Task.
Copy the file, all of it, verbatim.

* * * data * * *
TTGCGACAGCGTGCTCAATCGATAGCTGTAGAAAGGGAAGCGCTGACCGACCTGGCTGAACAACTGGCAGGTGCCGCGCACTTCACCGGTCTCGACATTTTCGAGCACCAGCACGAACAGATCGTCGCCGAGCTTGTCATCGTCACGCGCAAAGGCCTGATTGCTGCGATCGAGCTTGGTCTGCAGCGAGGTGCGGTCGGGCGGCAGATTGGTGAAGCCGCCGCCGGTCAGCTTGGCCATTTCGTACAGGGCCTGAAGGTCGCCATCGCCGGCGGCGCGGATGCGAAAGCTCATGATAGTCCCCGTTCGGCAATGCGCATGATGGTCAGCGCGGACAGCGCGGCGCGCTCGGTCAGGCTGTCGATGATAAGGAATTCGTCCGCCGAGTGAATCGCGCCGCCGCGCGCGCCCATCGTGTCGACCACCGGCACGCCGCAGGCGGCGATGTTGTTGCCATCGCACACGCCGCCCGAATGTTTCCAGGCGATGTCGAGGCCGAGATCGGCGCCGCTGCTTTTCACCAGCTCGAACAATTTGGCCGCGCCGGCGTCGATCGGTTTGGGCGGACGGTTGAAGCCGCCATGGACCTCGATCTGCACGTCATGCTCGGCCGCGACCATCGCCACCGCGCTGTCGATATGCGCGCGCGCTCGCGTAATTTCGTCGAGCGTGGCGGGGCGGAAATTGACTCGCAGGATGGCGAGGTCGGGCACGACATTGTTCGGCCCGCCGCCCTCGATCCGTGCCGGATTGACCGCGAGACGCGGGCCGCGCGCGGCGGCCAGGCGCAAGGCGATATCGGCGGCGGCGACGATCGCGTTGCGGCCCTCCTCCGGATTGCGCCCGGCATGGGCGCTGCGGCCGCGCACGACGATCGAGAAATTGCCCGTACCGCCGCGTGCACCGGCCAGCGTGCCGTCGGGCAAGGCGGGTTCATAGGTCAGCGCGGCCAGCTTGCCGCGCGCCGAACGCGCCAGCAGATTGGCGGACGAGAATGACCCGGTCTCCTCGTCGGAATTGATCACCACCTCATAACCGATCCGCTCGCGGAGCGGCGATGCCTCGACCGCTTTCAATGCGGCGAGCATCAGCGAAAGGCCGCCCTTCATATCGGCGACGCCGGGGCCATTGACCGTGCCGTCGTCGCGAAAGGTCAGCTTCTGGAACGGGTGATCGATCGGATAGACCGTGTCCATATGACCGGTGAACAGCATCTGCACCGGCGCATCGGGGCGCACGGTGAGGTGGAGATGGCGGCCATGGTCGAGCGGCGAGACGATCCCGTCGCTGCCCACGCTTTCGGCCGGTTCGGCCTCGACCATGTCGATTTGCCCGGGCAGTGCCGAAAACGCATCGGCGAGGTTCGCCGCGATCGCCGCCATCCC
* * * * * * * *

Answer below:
TTGCGACAGCGTGCTCAATCGATAGCTGTAGAAAGGGAAGCGCTGACCGACCTGGCTGAACAACTGGCAGGTGCCGCGCACTTCACCGGTCTCGACATTTTCGAGCACCAGCACGAACAGATCGTCGCCGAGCTTGTCATCGTCACGCGCAAAGGCCTGATTGCTGCGATCGAGCTTGGTCTGCAGCGAGGTGCGGTCGGGCGGCAGATTGGTGAAGCCGCCGCCGGTCAGCTTGGCCATTTCGTACAGGGCCTGAAGGTCGCCATCGCCGGCGGCGCGGATGCGAAAGCTCATGATAGTCCCCGTTCGGCAATGCGCATGATGGTCAGCGCGGACAGCGCGGCGCGCTCGGTCAGGCTGTCGATGATAAGGAATTCGTCCGCCGAGTGAATCGCGCCGCCGCGCGCGCCCATCGTGTCGACCACCGGCACGCCGCAGGCGGCGATGTTGTTGCCATCGCACACGCCGCCCGAATGTTTCCAGGCGATGTCGAGGCCGAGATCGGCGCCGCTGCTTTTCACCAGCTCGAACAATTTGGCCGCGCCGGCGTCGATCGGTTTGGGCGGACGGTTGAAGCCGCCATGGACCTCGATCTGCACGTCATGCTCGGCCGCGACCATCGCCACCGCGCTGTCGATATGCGCGCGCGCTCGCGTAATTTCGTCGAGCGTGGCGGGGCGGAAATTGACTCGCAGGATGGCGAGGTCGGGCACGACATTGTTCGGCCCGCCGCCCTCGATCCGTGCCGGATTGACCGCGAGACGCGGGCCGCGCGCGGCGGCCAGGCGCAAGGCGATATCGGCGGCGGCGACGATCGCGTTGCGGCCCTCCTCCGGATTGCGCCCGGCATGGGCGCTGCGGCCGCGCACGACGATCGAGAAATTGCCCGTACCGCCGCGTGCACCGGCCAGCGTGCCGTCGGGCAAGGCGGGTTCATAGGTCAGCGCGGCCAGCTTGCCGCGCGCCGAACGCGCCAGCAGATTGGCGGACGAGAATGACCCGGTCTCCTCGTCGGAATTGATCACCACCTCATAACCGATCCGCTCGCGGAGCGGCGATGCCTCGACCGCTTTCAATGCGGCGAGCATCAGCGAAAGGCCGCCCTTCATATCGGCGACGCCGGGGCCATTGACCGTGCCGTCGTCGCGAAAGGTCAGCTTCTGGAACGGGTGATCGATCGGATAGACCGTGTCCATATGACCGGTGAACAGCATCTGCACCGGCGCATCGGGGCGCACGGTGAGGTGGAGATGGCGGCCATGGTCGAGCGGCGAGACGATCCCGTCGCTGCCCACGCTTTCGGCCGGTTCGGCCTCGACCATGTCGATTTGCCCGGGCAGTGCCGAAAACGCATCGGCGAGGTTCGCCGCGATCGCCGCCATCCC